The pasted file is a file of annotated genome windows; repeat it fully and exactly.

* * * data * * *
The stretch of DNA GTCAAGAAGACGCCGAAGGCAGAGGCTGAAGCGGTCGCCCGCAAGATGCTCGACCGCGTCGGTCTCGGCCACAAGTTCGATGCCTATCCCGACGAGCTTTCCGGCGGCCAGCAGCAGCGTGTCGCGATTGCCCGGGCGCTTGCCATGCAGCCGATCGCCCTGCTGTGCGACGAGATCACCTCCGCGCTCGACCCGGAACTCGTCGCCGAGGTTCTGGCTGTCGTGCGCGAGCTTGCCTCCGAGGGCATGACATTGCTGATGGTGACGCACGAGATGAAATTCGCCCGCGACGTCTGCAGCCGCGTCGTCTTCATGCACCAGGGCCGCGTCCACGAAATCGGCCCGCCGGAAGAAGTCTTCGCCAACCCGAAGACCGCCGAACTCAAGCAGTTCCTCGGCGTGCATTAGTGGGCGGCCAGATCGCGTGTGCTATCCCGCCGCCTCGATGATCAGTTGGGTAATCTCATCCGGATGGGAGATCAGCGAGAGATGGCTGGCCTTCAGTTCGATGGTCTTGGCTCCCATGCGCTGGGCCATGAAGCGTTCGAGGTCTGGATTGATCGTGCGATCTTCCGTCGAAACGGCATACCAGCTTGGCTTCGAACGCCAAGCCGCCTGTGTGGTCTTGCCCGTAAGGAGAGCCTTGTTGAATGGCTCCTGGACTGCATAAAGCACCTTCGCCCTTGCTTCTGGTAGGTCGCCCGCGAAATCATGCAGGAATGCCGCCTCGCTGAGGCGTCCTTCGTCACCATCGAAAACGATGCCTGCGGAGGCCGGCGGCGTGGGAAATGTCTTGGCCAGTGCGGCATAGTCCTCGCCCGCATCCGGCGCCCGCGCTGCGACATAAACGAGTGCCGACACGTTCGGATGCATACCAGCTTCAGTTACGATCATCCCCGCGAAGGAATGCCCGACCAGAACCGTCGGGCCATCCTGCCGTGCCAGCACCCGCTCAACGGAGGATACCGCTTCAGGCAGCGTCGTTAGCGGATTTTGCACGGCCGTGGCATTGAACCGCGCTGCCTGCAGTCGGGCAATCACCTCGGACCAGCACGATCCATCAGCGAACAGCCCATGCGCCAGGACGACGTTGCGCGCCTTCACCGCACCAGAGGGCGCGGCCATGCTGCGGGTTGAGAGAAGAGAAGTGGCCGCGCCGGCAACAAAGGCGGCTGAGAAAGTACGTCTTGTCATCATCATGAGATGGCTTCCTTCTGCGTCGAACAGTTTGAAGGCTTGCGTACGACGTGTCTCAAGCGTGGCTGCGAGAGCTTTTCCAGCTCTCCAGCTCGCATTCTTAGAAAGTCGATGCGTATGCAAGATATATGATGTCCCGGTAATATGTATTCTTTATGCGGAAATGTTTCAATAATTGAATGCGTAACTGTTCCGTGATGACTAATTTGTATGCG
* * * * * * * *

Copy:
The stretch of DNA GTCAAGAAGACGCCGAAGGCAGAGGCTGAAGCGGTCGCCCGCAAGATGCTCGACCGCGTCGGTCTCGGCCACAAGTTCGATGCCTATCCCGACGAGCTTTCCGGCGGCCAGCAGCAGCGTGTCGCGATTGCCCGGGCGCTTGCCATGCAGCCGATCGCCCTGCTGTGCGACGAGATCACCTCCGCGCTCGACCCGGAACTCGTCGCCGAGGTTCTGGCTGTCGTGCGCGAGCTTGCCTCCGAGGGCATGACATTGCTGATGGTGACGCACGAGATGAAATTCGCCCGCGACGTCTGCAGCCGCGTCGTCTTCATGCACCAGGGCCGCGTCCACGAAATCGGCCCGCCGGAAGAAGTCTTCGCCAACCCGAAGACCGCCGAACTCAAGCAGTTCCTCGGCGTGCATTAGTGGGCGGCCAGATCGCGTGTGCTATCCCGCCGCCTCGATGATCAGTTGGGTAATCTCATCCGGATGGGAGATCAGCGAGAGATGGCTGGCCTTCAGTTCGATGGTCTTGGCTCCCATGCGCTGGGCCATGAAGCGTTCGAGGTCTGGATTGATCGTGCGATCTTCCGTCGAAACGGCATACCAGCTTGGCTTCGAACGCCAAGCCGCCTGTGTGGTCTTGCCCGTAAGGAGAGCCTTGTTGAATGGCTCCTGGACTGCATAAAGCACCTTCGCCCTTGCTTCTGGTAGGTCGCCCGCGAAATCATGCAGGAATGCCGCCTCGCTGAGGCGTCCTTCGTCACCATCGAAAACGATGCCTGCGGAGGCCGGCGGCGTGGGAAATGTCTTGGCCAGTGCGGCATAGTCCTCGCCCGCATCCGGCGCCCGCGCTGCGACATAAACGAGTGCCGACACGTTCGGATGCATACCAGCTTCAGTTACGATCATCCCCGCGAAGGAATGCCCGACCAGAACCGTCGGGCCATCCTGCCGTGCCAGCACCCGCTCAACGGAGGATACCGCTTCAGGCAGCGTCGTTAGCGGATTTTGCACGGCCGTGGCATTGAACCGCGCTGCCTGCAGTCGGGCAATCACCTCGGACCAGCACGATCCATCAGCGAACAGCCCATGCGCCAGGACGACGTTGCGCGCCTTCACCGCACCAGAGGGCGCGGCCATGCTGCGGGTTGAGAGAAGAGAAGTGGCCGCGCCGGCAACAAAGGCGGCTGAGAAAGTACGTCTTGTCATCATCATGAGATGGCTTCCTTCTGCGTCGAACAGTTTGAAGGCTTGCGTACGACGTGTCTCAAGCGTGGCTGCGAGAGCTTTTCCAGCTCTCCAGCTCGCATTCTTAGAAAGTCGATGCGTATGCAAGATATATGATGTCCCGGTAATATGTATTCTTTATGCGGAAATGTTTCAATAATTGAATGCGTAACTGTTCCGTGATGACTAATTTGTATGCG